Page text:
Check out Jeff's take on website promotional video here -

 

Andrew Ritschel of Electronic Office Systems in Fairfield, NJ has invested in online business video for just this reason.  "People are busy" he proclaims, "…they don't want people coming into their office.  By using video…we are able to show, using pictures, why we are offering the value that competitors might not have"

Check out Andrew's reason for video and how they intent on using it here

 

Online video marketing is perfect for any business, big or small, that aims to have content that differentiates them from their competition, drive leads generation and sales goals in a cost-effective and measurable way.

 

Alex Shorter, Marketing Communications Manager at Mueller Water Company, has a long sales cycle as his company sells to government municipalities.  They use online video to "Help better articulate a product's technical aspects and the benefits it provide…and does so in a way that is much more effective and appealing than that of a static brochure or technical document."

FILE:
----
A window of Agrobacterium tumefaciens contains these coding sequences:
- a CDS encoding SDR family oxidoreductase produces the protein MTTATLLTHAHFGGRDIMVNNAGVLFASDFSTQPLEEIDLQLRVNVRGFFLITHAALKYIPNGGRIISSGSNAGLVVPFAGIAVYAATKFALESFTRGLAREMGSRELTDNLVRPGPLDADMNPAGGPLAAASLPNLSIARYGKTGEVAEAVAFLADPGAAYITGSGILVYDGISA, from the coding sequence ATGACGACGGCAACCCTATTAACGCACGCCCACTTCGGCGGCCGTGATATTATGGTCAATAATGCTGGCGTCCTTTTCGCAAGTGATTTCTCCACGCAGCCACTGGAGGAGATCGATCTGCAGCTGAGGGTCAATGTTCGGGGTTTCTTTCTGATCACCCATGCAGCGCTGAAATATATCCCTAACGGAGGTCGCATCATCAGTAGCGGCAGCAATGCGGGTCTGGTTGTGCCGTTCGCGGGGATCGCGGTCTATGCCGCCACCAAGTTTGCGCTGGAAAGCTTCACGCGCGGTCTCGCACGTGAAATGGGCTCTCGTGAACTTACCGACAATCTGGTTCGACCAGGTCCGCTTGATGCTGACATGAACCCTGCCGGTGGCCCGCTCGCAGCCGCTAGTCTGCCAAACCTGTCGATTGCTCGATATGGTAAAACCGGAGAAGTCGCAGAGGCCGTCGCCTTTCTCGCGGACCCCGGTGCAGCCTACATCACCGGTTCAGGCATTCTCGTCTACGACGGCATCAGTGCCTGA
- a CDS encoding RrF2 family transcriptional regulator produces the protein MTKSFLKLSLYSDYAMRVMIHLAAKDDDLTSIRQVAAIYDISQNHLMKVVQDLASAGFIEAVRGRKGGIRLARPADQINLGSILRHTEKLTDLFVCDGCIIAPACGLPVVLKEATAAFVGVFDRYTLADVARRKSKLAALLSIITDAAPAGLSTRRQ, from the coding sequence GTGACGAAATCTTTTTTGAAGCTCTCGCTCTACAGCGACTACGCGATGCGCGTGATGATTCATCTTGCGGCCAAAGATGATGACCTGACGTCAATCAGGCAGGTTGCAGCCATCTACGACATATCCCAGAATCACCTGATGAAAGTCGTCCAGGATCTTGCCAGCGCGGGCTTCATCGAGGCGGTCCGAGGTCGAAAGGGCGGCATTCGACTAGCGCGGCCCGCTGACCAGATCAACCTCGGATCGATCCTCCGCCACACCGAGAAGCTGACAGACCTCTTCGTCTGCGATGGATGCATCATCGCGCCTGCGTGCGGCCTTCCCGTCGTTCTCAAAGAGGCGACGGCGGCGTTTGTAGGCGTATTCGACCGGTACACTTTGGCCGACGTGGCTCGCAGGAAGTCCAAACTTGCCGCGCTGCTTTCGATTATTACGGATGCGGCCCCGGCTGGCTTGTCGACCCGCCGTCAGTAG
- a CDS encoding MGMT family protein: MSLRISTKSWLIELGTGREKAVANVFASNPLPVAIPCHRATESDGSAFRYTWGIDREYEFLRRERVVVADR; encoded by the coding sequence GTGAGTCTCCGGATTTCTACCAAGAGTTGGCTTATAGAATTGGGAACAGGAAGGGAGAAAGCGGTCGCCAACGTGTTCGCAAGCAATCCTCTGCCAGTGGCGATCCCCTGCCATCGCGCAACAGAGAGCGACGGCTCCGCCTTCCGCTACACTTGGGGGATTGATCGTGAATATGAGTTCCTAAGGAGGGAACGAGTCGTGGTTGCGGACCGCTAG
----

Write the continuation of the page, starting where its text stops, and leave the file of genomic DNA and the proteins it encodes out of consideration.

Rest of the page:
Check out Alex explain why they continue to invest in business to business video here 

 

Every industry is competitive and businesses owners and corporate marketers need every tool to differentiate and prove their worth to customers to win sales.  By educating and answering questions in advance, the easier it will be when you have that conversation in person.  In fact, online promotional videos may even help you get that meeting  


Did You Know?

Sitting for Long Periods of Time – The Risks!
by Heather Higgins

• Carpal Tunnel
Okay, so maybe this one isn’t too far out of the realm of possibility. It’s also not all that surprising, I suppose. Most people who are sitting for long periods of time are doing so in front of a computer screen. Many are typically working while sitting. CTS is caused by pinched nerves in the wrists from prolonged time with the forearms and wrists bent at awkward angles. Angled keyboards are great solutions to this problem, as is typing slightly slower. Also make sure to take regular breaks between computer activities, breaking up time typing with time reading or browsing.

• Hip Alignment Issues
Many office chairs are not designed for sitting for long periods of time, despite what the manufacturers say. In fact, the human body itself is not designed for sitting for long periods of time either! Sitting in chairs that are not suited or adjusted to your height can cause misaligned hips, as pressure from sitting impacts the spine, hips and knees. Over time, this can result in tendinitis, weakness and alignment issues. Make sure that your office chair is adjusted to allow an angle of 90 degrees or less between your back and legs.